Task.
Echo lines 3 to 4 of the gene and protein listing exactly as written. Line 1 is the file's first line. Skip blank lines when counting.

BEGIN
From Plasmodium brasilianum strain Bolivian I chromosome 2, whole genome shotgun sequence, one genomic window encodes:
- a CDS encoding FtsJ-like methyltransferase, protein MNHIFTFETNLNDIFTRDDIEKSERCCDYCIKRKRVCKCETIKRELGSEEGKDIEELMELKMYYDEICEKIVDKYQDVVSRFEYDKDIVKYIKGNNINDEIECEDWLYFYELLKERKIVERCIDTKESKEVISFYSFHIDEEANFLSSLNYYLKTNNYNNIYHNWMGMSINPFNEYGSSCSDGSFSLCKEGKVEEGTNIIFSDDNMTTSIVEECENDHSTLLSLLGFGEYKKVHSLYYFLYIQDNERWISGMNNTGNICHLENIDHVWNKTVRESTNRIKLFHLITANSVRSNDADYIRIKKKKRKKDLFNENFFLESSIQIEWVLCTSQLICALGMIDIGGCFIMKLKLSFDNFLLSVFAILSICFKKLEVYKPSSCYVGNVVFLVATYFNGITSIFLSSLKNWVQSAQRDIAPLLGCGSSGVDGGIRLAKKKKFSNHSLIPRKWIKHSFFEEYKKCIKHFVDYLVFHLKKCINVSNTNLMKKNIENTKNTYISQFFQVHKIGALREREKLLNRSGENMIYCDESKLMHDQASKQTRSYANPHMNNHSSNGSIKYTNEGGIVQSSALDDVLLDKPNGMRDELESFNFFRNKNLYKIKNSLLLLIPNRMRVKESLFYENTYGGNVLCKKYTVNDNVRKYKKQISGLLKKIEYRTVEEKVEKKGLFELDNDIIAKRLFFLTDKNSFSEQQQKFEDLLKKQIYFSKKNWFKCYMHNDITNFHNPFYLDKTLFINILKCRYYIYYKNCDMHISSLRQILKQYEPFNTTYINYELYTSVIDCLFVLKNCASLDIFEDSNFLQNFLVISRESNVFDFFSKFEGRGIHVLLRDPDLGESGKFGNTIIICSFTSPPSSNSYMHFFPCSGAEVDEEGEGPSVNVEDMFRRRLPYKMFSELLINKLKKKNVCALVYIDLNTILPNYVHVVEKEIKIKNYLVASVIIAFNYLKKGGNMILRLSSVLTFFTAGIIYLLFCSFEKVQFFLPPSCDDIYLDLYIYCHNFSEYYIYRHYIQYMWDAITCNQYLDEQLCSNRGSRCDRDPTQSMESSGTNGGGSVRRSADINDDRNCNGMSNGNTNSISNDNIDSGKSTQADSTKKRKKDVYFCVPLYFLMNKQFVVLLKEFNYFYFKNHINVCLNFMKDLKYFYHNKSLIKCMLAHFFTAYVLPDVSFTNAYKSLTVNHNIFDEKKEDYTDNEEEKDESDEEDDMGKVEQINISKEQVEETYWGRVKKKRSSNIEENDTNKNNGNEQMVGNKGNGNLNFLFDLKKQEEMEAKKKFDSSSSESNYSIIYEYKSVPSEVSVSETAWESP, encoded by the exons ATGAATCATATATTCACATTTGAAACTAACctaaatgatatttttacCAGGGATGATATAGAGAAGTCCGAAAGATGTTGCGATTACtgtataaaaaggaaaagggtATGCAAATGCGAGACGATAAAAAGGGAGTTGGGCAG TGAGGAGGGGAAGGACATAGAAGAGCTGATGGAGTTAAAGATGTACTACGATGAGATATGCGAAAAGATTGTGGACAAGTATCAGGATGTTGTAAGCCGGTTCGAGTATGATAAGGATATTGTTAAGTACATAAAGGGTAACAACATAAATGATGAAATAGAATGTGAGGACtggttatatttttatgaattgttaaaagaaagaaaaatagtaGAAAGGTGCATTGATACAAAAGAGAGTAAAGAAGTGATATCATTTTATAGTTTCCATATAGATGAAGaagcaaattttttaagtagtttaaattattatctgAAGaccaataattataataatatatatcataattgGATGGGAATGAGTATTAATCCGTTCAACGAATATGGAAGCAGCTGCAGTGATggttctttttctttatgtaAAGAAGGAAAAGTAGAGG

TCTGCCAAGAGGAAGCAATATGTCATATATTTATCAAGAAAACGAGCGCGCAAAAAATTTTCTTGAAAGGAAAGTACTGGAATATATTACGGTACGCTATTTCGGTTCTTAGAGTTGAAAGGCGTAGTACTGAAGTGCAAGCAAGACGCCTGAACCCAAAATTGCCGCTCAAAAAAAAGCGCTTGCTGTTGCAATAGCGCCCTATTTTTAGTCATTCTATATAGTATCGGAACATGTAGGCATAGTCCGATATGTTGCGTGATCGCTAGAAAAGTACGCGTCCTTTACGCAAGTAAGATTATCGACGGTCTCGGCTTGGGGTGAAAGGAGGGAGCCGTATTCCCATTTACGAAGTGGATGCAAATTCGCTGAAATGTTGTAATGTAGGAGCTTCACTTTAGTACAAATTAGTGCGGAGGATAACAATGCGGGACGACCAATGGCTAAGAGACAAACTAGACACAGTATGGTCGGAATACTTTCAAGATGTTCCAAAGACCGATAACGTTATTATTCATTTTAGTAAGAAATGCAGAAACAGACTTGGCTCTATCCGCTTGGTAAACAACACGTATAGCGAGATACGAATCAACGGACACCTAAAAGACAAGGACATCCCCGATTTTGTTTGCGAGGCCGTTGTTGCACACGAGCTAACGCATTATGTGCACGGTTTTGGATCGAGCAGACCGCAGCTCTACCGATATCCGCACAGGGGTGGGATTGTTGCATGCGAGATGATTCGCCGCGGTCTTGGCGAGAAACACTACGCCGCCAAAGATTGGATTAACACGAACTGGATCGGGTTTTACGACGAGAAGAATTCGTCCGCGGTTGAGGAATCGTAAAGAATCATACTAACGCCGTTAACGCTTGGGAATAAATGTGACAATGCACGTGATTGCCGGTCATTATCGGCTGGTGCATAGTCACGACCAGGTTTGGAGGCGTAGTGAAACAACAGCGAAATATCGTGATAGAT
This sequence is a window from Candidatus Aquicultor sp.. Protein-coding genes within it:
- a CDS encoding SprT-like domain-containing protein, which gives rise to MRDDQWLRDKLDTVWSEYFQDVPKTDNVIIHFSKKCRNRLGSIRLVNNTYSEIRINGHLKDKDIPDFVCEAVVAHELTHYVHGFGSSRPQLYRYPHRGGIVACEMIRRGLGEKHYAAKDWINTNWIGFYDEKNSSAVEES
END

TCTGCCAAGAGGAAGCAATATGTCATATATTTATCAAGAAAACGAGCGCGCAAAAAATTTTCTTGAAAGGAAAGTACTGGAATATATTACGGTACGCTATTTCGGTTCTTAGAGTTGAAAGGCGTAGTACTGAAGTGCAAGCAAGACGCCTGAACCCAAAATTGCCGCTCAAAAAAAAGCGCTTGCTGTTGCAATAGCGCCCTATTTTTAGTCATTCTATATAGTATCGGAACATGTAGGCATAGTCCGATATGTTGCGTGATCGCTAGAAAAGTACGCGTCCTTTACGCAAGTAAGATTATCGACGGTCTCGGCTTGGGGTGAAAGGAGGGAGCCGTATTCCCATTTACGAAGTGGATGCAAATTCGCTGAAATGTTGTAATGTAGGAGCTTCACTTTAGTACAAATTAGTGCGGAGGATAACAATGCGGGACGACCAATGGCTAAGAGACAAACTAGACACAGTATGGTCGGAATACTTTCAAGATGTTCCAAAGACCGATAACGTTATTATTCATTTTAGTAAGAAATGCAGAAACAGACTTGGCTCTATCCGCTTGGTAAACAACACGTATAGCGAGATACGAATCAACGGACACCTAAAAGACAAGGACATCCCCGATTTTGTTTGCGAGGCCGTTGTTGCACACGAGCTAACGCATTATGTGCACGGTTTTGGATCGAGCAGACCGCAGCTCTACCGATATCCGCACAGGGGTGGGATTGTTGCATGCGAGATGATTCGCCGCGGTCTTGGCGAGAAACACTACGCCGCCAAAGATTGGATTAACACGAACTGGATCGGGTTTTACGACGAGAAGAATTCGTCCGCGGTTGAGGAATCGTAAAGAATCATACTAACGCCGTTAACGCTTGGGAATAAATGTGACAATGCACGTGATTGCCGGTCATTATCGGCTGGTGCATAGTCACGACCAGGTTTGGAGGCGTAGTGAAACAACAGCGAAATATCGTGATAGAT
This sequence is a window from Candidatus Aquicultor sp.. Protein-coding genes within it: